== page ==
Li Du was an imperial librarian. Now he is an exile. Arriving in Dayan, the last Chinese town before the Tibetan border, he is surprised to find it teeming with travelers, soldiers, and merchants. All have come for a spectacle unprecedented in this remote province: an eclipse of the sun commanded by the Emperor himself.
When a Jesuit astronomer is found murdered in the home of the local magistrate, blame is hastily placed on Tibetan bandits. But Li Du suspects this was no random killing. Everyone has secrets: the ambitious magistrate, the powerful consort, the bitter servant, the irreproachable secretary, the East India Company merchant, the nervous missionary, and the traveling storyteller who can’t keep his own story straight.
Beyond the sloping roofs and festival banners, Li Du can see the mountain pass that will take him out of China forever. He must choose whether to leave, and embrace his exile, or to stay, and investigate a murder that the town of Dayan seems all too willing to forget.
Behind the Wall: A Journey Through China – Colin Thubron
Having learned Mandarin, and travelling alone by foot, bicycle and train, Colin Thubron sets off on a 10,000-mile journey from Beijing to Tibet, starting from a tropical paradise near the Burmese border to the windswept wastes of the Gobi desert and the far end of the Great Wall. What Thubron reveals is an astonishing diversity, a land whose still unmeasured resources strain to meet an awesome demand, and an ancient people still reeling from the devastation of the Cultural Revolution.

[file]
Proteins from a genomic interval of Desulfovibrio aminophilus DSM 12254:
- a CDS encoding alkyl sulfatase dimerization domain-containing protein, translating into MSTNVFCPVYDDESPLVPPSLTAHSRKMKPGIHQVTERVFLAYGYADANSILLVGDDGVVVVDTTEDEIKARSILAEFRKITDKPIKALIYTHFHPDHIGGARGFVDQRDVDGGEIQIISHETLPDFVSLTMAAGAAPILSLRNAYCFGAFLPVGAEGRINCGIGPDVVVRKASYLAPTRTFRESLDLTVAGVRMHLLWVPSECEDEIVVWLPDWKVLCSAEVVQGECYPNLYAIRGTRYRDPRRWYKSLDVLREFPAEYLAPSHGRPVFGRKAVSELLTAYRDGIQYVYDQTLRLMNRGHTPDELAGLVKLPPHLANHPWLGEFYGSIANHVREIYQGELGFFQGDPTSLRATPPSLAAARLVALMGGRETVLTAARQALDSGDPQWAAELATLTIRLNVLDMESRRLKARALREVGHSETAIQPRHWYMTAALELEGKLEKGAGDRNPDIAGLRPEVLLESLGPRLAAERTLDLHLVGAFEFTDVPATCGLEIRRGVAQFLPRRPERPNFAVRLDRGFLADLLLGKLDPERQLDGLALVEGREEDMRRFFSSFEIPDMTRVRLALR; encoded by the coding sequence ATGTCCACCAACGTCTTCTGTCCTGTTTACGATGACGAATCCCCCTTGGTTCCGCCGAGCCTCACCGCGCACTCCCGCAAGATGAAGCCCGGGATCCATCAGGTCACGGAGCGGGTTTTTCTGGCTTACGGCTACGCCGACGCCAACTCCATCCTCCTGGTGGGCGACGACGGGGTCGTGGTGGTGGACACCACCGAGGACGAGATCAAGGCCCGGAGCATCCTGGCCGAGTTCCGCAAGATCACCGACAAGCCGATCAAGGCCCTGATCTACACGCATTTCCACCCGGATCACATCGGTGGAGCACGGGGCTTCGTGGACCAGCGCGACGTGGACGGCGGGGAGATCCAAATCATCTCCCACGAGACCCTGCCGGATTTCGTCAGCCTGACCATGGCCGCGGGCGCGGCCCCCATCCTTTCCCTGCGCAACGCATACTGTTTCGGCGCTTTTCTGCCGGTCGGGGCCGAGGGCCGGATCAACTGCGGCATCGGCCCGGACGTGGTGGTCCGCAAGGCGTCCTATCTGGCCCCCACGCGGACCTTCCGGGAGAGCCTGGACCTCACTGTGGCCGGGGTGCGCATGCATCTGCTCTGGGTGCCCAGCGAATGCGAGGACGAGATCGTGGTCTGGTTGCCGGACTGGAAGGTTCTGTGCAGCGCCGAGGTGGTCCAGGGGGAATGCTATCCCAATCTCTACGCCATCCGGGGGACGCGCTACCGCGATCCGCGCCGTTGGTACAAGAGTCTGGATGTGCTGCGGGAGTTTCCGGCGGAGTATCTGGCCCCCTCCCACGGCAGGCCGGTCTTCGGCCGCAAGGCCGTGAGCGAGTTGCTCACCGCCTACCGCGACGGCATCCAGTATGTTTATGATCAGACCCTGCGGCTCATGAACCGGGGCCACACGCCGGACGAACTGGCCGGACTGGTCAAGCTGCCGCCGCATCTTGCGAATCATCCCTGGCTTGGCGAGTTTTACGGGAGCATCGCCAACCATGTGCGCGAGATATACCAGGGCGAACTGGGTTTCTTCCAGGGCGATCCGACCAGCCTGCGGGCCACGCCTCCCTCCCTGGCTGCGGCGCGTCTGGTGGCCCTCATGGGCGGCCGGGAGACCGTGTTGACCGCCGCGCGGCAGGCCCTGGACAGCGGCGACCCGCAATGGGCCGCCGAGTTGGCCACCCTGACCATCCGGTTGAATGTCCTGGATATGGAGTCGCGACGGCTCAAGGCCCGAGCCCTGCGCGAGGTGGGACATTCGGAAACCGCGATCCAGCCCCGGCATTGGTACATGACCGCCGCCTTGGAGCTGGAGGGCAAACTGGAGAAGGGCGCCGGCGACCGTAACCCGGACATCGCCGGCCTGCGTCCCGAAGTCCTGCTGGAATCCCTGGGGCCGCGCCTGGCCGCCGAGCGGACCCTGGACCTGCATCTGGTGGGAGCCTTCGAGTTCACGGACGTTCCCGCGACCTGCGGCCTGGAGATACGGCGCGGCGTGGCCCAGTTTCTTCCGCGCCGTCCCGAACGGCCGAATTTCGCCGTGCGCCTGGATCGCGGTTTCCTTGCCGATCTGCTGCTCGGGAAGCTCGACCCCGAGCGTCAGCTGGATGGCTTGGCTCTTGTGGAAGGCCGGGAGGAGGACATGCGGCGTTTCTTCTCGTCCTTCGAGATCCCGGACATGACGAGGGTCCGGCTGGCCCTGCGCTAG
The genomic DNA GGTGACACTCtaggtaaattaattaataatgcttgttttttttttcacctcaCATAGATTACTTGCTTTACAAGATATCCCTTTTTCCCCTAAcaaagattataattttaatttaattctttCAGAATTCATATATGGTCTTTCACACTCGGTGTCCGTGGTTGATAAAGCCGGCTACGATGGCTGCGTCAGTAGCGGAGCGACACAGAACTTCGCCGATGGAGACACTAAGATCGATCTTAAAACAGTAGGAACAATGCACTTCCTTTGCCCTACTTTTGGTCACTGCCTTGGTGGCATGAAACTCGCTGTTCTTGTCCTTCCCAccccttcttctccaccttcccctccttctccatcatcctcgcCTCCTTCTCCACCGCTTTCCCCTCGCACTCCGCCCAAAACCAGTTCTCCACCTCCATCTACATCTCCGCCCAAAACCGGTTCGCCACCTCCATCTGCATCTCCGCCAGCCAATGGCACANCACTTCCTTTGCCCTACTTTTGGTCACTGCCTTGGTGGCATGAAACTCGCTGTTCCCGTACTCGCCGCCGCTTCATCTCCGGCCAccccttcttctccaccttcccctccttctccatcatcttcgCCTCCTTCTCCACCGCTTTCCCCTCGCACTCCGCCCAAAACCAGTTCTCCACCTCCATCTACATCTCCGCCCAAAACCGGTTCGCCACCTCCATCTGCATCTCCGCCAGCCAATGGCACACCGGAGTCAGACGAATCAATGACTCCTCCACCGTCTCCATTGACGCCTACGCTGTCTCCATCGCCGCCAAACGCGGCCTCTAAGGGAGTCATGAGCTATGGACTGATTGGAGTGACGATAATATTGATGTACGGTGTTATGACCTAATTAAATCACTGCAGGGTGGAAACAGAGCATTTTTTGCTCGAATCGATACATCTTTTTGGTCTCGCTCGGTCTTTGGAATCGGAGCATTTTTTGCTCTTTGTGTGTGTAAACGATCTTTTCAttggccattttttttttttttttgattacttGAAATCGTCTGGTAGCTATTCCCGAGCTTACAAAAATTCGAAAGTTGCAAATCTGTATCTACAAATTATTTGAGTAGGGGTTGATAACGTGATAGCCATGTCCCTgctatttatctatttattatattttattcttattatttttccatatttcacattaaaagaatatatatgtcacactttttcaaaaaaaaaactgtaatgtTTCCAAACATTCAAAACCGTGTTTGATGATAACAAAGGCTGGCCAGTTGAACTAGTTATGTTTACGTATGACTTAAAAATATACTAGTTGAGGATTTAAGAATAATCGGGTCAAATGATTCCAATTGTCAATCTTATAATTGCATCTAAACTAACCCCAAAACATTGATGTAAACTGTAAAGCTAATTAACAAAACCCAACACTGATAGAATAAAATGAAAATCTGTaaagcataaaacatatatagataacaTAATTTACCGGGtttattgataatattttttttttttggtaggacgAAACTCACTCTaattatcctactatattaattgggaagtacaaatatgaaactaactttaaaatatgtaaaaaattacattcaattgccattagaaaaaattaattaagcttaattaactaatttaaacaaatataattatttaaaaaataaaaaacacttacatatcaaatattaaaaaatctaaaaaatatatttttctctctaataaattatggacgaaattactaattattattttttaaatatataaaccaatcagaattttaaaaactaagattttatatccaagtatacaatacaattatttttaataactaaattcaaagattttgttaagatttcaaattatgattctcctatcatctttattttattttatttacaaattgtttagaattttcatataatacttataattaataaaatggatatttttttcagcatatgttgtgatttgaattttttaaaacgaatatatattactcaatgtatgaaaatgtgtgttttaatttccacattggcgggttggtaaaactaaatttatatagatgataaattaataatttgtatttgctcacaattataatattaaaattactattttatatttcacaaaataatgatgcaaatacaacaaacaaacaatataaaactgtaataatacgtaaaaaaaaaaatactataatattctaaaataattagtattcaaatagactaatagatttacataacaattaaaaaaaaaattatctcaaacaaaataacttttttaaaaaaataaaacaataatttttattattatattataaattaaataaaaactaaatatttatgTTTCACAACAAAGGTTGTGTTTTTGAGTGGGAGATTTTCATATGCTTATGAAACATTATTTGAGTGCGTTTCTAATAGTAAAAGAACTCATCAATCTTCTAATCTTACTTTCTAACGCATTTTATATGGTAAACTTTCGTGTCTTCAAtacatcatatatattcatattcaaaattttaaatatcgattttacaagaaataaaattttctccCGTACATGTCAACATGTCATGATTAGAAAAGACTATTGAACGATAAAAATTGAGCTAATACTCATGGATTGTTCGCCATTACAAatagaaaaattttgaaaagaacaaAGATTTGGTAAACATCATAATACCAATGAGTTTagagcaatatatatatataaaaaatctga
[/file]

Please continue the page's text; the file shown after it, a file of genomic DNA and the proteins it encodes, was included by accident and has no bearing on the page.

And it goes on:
Hour of the Rat – Lisa Brackmann
Iraq War vet Ellie McEnroe has a pretty good life in Beijing, representing the work of controversial dissident Chinese artist Zhang Jianli. Even though Zhang’s mysterious disappearance has attracted the attention of the Chinese authorities. Even though her Born-Again mother has come for a visit and shows no signs of leaving.
But things really get complicated when Ellie’s agrees to help out an old Army buddy with his search for his missing brother. Ellie finds herself entangled in a conspiracy that may or may not involve a sinister biotech company, eco-terrorists, an art-obsessed Chinese billionaire, and lots of cats—a conspiracy that will take her on a wild chase through some of China’s most beautiful and most surreal places.